WASHINGTON –U.S. Senators Bill Cassidy, M.D. (R-LA) and Tom Carper (D-DE) introduced the Improving Coordination and Access to Resources Equitably (CARE) for Youth Act to increase access to mental health services for Medicaid beneficiaries. The bill would align federal law with laws in 27 states across the country that prevent surprise billing for youth on Medicaid who seek mental health services on the same day as primary care services.
“Asking for help is a sign of strength, not weakness. Expanding access to mental health services for young people on Medicaid by removing billing restrictions can help everyone do much better,” said Dr. Cassidy. “Let’s work together to make mental health support more accessible for everyone.”
“In the wake of a worsening youth mental health crisis, it’s important that we make mental health services accessible to all children,” said Senator Carper. “The Improving CARE for Youth Act will eliminate financial barriers for the more than 50 percent of children in this country on Medicaid, and support better coordinated care across providers.”
The Improving CARE for Youth Act is supported by the Blue Cross Blue Shield Association, the American Psychiatric Association, and the American Academy of Pediatrics.
“Everyone should have access to fully integrated and coordinated health care, but some restrictions in Medicaid and CHIP get in the way, making it harder for patients to receive the care they need. We applaud Senators Carper and Cassidy for introducing legislation to eliminate same-day billing restrictions which currently prohibit a patient from addressing multiple health needs in a single visit or on the same day. This important step will increase access to comprehensive care and likely lead to better health outcomes for millions of Americans,” said David Merritt, Blue Cross Blue Shield Association’s Senior Vice President of Policy and Advocacy.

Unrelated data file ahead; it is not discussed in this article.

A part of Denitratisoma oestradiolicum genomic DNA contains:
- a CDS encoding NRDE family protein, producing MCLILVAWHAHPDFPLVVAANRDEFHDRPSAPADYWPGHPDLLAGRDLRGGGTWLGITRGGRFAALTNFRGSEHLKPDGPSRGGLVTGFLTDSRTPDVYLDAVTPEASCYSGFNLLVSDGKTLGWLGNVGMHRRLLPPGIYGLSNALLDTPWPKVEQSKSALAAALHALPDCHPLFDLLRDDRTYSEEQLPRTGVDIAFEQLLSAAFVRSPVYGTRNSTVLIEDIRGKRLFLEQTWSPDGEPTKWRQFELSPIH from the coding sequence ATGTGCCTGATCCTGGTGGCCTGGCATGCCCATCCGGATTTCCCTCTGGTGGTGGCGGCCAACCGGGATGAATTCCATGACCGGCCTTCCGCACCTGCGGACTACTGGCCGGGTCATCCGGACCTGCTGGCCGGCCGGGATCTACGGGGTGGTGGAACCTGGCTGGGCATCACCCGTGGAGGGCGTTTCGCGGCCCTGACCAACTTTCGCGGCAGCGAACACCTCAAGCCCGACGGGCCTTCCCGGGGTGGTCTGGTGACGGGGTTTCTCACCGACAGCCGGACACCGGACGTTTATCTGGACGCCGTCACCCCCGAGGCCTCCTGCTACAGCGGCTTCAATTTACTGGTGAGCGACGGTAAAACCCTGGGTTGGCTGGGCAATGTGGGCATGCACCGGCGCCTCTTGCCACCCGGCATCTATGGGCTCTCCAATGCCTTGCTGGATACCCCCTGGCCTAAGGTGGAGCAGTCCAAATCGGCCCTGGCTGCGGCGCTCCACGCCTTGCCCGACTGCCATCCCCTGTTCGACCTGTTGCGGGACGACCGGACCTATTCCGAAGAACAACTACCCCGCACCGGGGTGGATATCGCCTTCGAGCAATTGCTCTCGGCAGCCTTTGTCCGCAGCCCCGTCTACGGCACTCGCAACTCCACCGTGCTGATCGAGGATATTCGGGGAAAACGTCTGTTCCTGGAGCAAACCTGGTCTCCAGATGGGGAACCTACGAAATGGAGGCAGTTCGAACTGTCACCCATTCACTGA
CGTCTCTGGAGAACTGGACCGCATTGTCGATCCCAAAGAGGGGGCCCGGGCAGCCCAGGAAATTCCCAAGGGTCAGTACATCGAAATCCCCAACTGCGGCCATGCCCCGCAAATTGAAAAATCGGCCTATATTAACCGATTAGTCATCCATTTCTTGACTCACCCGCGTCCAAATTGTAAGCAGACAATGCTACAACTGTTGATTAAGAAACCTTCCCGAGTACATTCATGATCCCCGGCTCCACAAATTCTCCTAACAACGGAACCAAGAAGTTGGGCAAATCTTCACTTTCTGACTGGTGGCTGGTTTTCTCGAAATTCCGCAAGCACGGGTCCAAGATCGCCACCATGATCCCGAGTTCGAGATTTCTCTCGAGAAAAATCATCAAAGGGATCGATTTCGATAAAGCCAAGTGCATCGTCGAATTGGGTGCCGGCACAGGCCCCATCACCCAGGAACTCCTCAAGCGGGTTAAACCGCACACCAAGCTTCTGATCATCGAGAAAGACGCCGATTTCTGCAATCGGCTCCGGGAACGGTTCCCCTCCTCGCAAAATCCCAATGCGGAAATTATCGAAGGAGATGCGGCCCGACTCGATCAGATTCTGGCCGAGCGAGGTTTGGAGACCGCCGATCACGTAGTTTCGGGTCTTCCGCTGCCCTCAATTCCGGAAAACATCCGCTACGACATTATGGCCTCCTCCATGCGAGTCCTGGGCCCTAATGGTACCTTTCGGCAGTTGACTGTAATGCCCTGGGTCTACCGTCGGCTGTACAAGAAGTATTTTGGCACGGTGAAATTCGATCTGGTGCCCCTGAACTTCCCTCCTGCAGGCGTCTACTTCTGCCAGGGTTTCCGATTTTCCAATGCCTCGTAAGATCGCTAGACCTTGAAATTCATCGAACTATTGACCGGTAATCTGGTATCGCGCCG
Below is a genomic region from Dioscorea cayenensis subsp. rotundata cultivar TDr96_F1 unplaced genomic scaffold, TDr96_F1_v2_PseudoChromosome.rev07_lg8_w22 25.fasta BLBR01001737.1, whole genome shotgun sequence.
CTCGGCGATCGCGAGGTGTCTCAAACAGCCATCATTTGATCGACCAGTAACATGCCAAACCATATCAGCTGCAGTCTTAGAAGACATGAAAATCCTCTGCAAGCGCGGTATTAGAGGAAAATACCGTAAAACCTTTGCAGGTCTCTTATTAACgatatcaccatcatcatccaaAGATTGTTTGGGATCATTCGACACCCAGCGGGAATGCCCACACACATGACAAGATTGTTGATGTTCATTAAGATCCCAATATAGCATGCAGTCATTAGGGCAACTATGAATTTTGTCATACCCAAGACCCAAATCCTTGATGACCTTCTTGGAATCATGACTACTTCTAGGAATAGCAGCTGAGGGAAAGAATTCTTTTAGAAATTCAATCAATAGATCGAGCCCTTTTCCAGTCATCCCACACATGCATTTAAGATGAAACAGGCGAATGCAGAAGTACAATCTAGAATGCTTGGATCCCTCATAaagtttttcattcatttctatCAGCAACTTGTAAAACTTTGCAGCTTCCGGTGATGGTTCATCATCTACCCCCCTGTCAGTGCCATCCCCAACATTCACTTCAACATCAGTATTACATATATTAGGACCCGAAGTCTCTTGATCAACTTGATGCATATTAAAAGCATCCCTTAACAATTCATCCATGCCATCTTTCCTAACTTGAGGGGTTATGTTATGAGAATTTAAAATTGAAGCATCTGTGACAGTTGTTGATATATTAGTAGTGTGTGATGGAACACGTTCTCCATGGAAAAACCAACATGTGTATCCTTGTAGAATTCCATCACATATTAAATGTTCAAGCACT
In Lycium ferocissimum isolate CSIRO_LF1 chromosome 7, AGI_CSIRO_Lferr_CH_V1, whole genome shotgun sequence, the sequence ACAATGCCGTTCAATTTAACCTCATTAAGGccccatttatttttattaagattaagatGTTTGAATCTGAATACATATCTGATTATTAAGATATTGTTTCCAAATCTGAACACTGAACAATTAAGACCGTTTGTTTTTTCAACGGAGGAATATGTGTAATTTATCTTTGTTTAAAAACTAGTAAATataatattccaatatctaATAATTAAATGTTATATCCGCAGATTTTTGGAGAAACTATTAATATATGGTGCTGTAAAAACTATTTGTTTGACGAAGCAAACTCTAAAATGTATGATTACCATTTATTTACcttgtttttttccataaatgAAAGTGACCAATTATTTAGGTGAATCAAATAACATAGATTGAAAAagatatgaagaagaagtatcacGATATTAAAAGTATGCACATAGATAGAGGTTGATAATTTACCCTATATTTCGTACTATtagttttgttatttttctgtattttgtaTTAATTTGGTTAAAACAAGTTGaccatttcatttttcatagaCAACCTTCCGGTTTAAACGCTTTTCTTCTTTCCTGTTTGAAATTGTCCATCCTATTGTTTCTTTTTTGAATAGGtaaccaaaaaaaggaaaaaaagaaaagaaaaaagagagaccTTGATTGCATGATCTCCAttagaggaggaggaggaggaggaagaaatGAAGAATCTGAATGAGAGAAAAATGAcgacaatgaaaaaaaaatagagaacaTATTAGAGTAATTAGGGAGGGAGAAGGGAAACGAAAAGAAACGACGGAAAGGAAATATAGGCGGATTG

A leader in Congress for strengthening mental health services, Cassidy helped author and pass the Bipartisan Safer Communities Act which made significant resources available to improve mental health care for families and children, including for school-based services. Last Congress, Cassidy passed legislation to reauthorize and strengthen resources Cassidy first secured in his Mental Health Reform Act of 2016, which supports federal mental health and substance use disorder programs.